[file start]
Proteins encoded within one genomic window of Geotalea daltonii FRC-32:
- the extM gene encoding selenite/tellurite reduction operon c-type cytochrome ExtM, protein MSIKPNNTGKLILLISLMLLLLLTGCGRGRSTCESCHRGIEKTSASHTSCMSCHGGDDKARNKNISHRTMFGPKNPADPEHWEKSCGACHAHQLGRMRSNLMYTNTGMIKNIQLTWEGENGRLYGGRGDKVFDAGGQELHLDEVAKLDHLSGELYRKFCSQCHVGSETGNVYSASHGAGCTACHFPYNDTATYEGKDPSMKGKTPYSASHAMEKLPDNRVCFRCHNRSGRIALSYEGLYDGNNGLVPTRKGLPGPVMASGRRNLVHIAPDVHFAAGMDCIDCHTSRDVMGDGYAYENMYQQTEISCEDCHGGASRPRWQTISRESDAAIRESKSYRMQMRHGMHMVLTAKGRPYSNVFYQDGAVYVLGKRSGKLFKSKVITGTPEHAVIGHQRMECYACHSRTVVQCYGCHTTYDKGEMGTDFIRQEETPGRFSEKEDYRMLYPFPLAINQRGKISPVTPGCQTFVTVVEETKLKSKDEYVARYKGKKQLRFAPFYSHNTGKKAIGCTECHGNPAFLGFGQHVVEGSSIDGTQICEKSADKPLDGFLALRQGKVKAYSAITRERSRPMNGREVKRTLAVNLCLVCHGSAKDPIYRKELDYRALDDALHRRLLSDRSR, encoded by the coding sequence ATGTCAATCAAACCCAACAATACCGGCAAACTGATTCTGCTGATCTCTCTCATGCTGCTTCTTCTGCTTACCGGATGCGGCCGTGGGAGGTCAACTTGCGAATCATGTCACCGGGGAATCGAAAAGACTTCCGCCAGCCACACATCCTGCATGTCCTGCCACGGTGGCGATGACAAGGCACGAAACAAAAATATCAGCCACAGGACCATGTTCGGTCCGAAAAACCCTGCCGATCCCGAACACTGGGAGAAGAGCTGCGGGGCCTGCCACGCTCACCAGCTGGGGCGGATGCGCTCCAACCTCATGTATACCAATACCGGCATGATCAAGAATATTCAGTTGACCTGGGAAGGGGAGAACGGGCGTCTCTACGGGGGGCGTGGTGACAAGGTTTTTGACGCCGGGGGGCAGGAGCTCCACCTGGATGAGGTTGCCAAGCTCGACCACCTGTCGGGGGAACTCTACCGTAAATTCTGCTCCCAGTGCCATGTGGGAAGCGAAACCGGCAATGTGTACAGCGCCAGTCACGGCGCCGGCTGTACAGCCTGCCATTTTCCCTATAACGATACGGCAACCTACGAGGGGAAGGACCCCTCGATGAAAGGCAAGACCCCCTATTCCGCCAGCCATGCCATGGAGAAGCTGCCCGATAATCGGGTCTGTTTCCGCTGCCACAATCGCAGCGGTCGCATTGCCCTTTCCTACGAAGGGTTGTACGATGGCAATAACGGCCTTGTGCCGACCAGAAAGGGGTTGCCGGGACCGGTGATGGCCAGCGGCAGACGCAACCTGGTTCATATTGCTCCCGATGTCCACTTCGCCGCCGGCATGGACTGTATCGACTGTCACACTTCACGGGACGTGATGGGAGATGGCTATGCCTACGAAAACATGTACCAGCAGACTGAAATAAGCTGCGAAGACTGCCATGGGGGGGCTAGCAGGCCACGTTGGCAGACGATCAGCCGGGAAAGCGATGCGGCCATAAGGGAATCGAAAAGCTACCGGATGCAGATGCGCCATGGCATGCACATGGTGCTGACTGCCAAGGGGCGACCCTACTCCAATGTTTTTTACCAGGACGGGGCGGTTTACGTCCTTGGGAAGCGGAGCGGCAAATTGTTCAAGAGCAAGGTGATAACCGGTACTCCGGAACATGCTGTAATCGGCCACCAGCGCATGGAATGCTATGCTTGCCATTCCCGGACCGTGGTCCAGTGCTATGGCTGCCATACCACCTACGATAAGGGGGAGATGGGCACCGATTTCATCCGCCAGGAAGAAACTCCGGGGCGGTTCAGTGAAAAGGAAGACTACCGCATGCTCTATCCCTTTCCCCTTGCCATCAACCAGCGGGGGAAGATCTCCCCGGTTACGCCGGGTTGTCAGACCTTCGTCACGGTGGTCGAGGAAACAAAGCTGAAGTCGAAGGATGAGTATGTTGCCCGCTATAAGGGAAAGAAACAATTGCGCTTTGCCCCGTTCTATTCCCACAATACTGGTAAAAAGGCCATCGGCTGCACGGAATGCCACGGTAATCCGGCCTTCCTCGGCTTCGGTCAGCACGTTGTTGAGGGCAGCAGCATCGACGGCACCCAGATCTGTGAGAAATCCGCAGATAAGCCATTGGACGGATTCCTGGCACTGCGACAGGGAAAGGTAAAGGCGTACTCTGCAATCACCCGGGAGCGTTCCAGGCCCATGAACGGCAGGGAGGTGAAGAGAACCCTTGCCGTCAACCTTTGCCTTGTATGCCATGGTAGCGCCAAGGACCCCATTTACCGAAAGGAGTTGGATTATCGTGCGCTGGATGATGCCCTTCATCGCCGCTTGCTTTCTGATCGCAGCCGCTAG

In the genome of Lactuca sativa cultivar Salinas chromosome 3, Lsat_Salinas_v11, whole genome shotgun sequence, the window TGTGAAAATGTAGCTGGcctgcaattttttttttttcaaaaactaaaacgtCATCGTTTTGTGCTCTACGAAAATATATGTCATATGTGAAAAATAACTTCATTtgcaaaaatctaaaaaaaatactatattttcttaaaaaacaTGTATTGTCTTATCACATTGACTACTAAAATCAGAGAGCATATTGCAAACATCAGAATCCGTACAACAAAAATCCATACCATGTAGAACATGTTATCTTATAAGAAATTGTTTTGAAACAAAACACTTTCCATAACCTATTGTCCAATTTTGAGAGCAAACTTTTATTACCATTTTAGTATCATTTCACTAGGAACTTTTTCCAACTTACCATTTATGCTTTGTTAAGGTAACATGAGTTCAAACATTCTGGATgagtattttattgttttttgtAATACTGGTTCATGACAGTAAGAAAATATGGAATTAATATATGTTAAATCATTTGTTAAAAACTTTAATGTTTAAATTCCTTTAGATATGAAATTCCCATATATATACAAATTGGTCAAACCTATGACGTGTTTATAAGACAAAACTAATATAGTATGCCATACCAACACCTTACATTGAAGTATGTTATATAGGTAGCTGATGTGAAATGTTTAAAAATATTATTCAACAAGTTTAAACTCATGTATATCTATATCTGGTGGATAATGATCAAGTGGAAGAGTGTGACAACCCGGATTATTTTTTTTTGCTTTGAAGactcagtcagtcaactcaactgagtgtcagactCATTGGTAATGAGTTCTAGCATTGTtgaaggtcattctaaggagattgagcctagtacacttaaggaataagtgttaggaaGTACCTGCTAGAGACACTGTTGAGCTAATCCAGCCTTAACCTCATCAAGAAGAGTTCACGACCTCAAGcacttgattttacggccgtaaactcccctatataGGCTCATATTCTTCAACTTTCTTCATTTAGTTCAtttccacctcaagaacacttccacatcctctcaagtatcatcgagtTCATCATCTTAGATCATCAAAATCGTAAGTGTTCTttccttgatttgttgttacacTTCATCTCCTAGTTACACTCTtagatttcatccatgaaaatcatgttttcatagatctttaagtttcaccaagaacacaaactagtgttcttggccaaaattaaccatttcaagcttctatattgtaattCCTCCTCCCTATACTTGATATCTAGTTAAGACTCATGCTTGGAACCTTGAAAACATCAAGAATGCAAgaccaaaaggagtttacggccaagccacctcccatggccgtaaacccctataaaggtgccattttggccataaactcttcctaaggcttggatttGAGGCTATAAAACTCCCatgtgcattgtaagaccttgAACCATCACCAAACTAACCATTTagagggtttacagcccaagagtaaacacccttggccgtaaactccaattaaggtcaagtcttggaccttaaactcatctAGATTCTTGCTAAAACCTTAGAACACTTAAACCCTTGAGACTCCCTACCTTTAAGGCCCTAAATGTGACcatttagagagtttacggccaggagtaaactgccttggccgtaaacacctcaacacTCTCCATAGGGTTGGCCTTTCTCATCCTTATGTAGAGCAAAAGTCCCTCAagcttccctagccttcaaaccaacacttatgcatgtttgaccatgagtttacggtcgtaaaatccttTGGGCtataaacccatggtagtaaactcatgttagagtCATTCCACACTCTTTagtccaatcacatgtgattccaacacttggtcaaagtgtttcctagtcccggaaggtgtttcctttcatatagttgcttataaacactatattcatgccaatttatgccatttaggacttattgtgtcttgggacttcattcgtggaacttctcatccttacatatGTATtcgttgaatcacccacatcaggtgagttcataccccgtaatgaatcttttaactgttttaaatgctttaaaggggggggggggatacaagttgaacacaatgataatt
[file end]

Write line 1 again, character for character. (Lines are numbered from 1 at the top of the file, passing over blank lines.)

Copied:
Proteins encoded within one genomic window of Geotalea daltonii FRC-32: